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(1) And because he saw it pleased the Jews, he proceeded further to take Peter also. And when he had apprehended him, he put him in prison, and delivered him to four quarternions of soldiers, to keep him, intending after Easter to bring him forth to the people; Peter, therefore, was kept in prison.-Acts, xii. 3, 4, 5.

(2) And when they had laid many stripes upon them, they cast them into prison, charging the jailer to keep them safely.-Acts, xvi. 23.

(3) Acts, xxii. 30, and xxiii. 1—35.

"Churches." To this enumeration of the worldly persecutions of this great apostle, might be added those also of St. Peter; who, according to the testimony of Eusebius, at last underwent the same death with his master, but with this variation; that the head of the apostle was placed downwards while suspended on the cross. Thus, this great prediction is shewn to have been fully accomplished in every particular; not only from the evidence of sacred authority, but as being established upon the indisputable and credited testiof profane writers.3

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VI. The next prophecies relating to the preservation of the elect, that "not one hair of their heads should perish;"-and that " they who endured to the end should be saved :-together with the admonition to the disciples of Christ, when they should "see Jerusalem encompassed by armies, to flee to the mountains:"were also accomplished, as we learn from Josephus; who says, that" after the first attack upon the city by Cestius, many of the most considerable of the Jewish people

(1) 2 Cor. xi. 23-28. (2) Ecc. Hist. iii. 1.

(3) AND IF THEY DO THESE THINGS IN A GREEN TREE, WHAT SHALL BE DONE IN THE DRY ?—Luke, xxiii. 31. If the innocent suffer thus, what shall become of the guilty?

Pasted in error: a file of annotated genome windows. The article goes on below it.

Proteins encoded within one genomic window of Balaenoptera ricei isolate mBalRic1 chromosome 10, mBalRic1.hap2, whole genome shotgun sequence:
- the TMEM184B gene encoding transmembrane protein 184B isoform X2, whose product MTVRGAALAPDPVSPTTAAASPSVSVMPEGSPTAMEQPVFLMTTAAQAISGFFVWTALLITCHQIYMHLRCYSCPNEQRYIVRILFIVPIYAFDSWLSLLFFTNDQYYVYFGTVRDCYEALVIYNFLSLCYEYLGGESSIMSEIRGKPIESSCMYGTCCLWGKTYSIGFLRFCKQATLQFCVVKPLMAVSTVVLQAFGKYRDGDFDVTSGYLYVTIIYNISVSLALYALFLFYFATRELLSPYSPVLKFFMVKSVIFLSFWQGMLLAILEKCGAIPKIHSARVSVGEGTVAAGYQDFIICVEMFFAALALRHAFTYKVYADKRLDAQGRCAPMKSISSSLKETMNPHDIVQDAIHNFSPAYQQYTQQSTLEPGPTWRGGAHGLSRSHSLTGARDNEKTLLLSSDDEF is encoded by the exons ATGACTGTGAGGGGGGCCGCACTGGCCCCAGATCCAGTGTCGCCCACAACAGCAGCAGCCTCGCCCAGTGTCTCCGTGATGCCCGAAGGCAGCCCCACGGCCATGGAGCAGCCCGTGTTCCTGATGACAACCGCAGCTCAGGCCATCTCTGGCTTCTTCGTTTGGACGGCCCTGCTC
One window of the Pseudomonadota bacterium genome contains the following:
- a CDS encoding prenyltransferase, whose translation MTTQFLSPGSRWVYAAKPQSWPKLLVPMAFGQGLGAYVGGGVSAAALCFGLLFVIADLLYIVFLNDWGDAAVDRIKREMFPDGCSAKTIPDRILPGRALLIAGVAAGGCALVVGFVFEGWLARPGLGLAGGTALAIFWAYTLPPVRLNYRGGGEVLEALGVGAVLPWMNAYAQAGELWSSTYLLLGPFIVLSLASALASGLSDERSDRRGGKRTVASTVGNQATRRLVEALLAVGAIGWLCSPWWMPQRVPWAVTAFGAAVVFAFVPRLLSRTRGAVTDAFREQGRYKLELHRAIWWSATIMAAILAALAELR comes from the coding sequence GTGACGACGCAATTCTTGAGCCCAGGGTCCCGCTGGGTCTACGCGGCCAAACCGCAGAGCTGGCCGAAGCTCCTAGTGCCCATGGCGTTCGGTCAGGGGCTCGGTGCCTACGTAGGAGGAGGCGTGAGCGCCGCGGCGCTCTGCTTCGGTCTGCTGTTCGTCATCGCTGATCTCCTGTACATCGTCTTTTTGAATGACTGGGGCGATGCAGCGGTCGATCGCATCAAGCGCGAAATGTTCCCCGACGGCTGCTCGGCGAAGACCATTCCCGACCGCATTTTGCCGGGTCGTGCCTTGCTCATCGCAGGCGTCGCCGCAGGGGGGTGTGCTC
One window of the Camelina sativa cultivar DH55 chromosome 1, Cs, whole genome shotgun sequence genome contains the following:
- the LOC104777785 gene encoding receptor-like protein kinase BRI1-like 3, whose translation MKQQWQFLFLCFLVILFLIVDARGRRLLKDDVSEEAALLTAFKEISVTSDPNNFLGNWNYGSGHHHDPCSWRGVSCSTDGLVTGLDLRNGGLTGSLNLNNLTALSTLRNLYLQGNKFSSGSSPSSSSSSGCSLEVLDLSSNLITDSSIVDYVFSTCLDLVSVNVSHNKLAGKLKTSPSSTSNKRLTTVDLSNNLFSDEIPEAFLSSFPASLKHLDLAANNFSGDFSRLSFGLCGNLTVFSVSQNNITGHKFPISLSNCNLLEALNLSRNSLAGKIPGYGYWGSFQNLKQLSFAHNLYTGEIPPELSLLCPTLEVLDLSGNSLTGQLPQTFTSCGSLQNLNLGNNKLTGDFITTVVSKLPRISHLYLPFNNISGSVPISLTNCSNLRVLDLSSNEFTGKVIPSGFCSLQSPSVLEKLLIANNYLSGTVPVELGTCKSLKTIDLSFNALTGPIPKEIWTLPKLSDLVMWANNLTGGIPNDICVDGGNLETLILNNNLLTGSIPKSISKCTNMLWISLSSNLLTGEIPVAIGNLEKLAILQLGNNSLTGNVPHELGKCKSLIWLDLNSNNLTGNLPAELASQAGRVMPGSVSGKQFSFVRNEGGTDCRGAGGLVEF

(4) Matt. xxiv. 12.-Mark, xiii. 13.-Luke, xxi. 17, 18, 19.-The Lord knoweth how to deliver the godly out of temptations. 2 Pet, ii. 9.

(5) Matt. x. 22,-xxiv. 13.-Mark, xiii. 19.-Equivalent to the expression, "In your patience possess ye your lives," (Luke xxi. 19.) observes Newcome; He that patiently abides in the faith, notwithstanding persecutions and impostures, and draweth not back at any time, shall escape with life, and even without the least hurt from the enemy: provided he observes my admonition, and flies when he seeth Jerusalem encompassed with armies, Obs. on the Conduct of our Lord, p. 269, (6) Luke xxi. 20.

people forsook it as men do a sinking ship." Eusebius mentions that "before the war began, the Christians left Jerusalem and went to a place beyond Jordan, called Pella:"-so that it has always been regarded as certain, that none of the adherents to the religion of Christ were exposed to the wretchedness and distress which the Jews suffered during the siege of their city, from the circumstance of their having left it, in obedience to the injunction of Christ, some time previous to the commencement of the invasion.

VII. "Then," said our Saviour, when referring to these events preceding the destruction of the city, "then "shall many be offended, and shall betray one another;* -and because iniquity shall abound, the love of many shall wax cold." That these circumstances occurred, most of the apostles, but particularly St. Paul, have shewn in their epistles, by their repeated injunctions to adhere steadily to the faith.-"Let us hold fast the profession of our faith without wavering;-was a hint to those Christians who apostatised to Judaism to avoid suffering.